William Adams – from Gillingham to Japan
William Adams, often described as 'the first Englishman in Japan', died on 16 May 1620 at Hirado. He has become a powerful symbol of Anglo-Japanese friendship, and each year a memorial service is held in Hirado in his honour. The British Library holds letters written by Adams to the English East India Company and so curators from the Library send an annual message to be read aloud at the service.
Here is part of a letter dated 23 October 1611 which was sent by William Adams at Hirado to his fellow countrymen at Bantam.
IOR/E/3/1 ff.122-129v Images Online
The letter provided a potted biography to explain how Adams came to be in Japan, starting with his birth in Gillingham Kent and his apprenticeship in Limehouse to ship owner Nicholas Diggins. Following service with Queen Elizabeth’s ships and the Barbary Merchants, Adams joined a Dutch merchant fleet as chief pilot in 1598. After a disastrous voyage, Adams arrived in Japan on board the Liefde in 1600. Adams became immersed in local customs and built a new life for himself in Japan, prospering under the patronage of Tokugawa Ieyasu.
When the Dutch and English East India Companies arrived in Japan in 1609 and 1613 respectively, Adams helped them to establish factories (trading posts) at Hirado. Adams served the English as interpreter and adviser and also undertook local trading voyages for them.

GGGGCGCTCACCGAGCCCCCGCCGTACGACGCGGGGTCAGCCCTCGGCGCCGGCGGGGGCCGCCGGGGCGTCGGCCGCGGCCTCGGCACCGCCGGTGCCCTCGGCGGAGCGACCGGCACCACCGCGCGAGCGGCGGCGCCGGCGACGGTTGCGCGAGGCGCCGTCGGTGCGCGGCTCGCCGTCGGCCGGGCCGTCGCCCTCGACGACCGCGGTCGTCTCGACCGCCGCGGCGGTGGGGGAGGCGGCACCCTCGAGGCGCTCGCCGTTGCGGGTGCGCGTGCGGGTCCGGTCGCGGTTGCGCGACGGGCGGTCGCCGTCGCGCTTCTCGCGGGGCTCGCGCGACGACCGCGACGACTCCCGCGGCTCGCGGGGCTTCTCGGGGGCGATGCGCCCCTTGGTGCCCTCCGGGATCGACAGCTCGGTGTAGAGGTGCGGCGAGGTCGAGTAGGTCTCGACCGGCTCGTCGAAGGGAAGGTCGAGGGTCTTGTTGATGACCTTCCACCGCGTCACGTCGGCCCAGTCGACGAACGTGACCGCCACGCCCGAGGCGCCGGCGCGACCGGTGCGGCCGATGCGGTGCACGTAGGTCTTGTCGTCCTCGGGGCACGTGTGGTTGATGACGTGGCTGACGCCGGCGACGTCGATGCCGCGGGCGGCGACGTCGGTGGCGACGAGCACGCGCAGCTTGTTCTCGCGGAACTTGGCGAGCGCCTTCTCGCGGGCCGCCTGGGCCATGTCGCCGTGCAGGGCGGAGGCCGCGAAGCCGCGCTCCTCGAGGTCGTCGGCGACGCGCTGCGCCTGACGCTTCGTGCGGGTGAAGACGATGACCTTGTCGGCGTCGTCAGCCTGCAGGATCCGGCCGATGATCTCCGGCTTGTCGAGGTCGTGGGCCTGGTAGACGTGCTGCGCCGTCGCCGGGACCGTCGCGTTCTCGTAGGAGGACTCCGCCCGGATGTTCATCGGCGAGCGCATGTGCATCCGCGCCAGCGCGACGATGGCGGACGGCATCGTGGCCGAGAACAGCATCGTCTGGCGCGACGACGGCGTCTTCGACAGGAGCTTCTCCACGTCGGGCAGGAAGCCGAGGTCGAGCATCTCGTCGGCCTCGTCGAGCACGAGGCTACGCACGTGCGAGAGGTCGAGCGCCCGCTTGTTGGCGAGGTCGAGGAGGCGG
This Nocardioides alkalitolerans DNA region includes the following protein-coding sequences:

Adams had married Mary Hyn at St Dunstan Stepney on 20 August 1589 and they had at least two children. One was a daughter named Deliverance. Letters passed between William and Mary while he was in Japan, and he arranged for money to be paid to her in London by the East India Company. He also had a Japanese wife by whom he had a son Joseph and a daughter Susanna. Another child was said to have been born in Hirado to a Japanese woman.
Sea route from Hirado to Osaka, Japan Or.70.bbb.9. (roll 2) Images Online
Adams remained in Japan until his death. His will was dated 16 May 1620, the day he died, and probate was granted to Mary Adams in London on 8 October 1621. He wished his estate to be divided into two parts, half going to his ‘lovinge wyfe & children in England’ and the other half to Joseph and Susanna.
His daughter Deliverance married Ratcliff mariner Raph Goodchild at St Dunstan Stepney on 30 September 1618. Records show that they had two daughters: Abigail baptised and buried in October 1619, and Jane baptised on 8 April 1621.
In August 1624, Deliverance Goodchild petitioned the Court of Directors for payment of her father's investment sent home on the Company ships Moon and Elizabeth. Her mother Mary had died, leaving her share to Deliverance.
Very little else is known about William’s children. I have discovered that Deliverance was married for a second time to John Wright at St Alfege Greenwich on 13 October 1624. Joseph Adams made five voyages to Cochin China and Siam between 1624 and 1635. Susanna was given a present by East India Company merchant Richard Cocks in 1622 but then she disappears from the records.
Can any of our readers shed more light on the family of William Adams?
Lead Curator, East India Company Records
Anthony Farrington, The English Factory in Japan 1613-1623 (London, 1991)
IOR/E/3 Correspondence of overseas East India Company servants
IOR/B Minutes of East India Company Court of Directors
Parish records at London Metropolitan Archives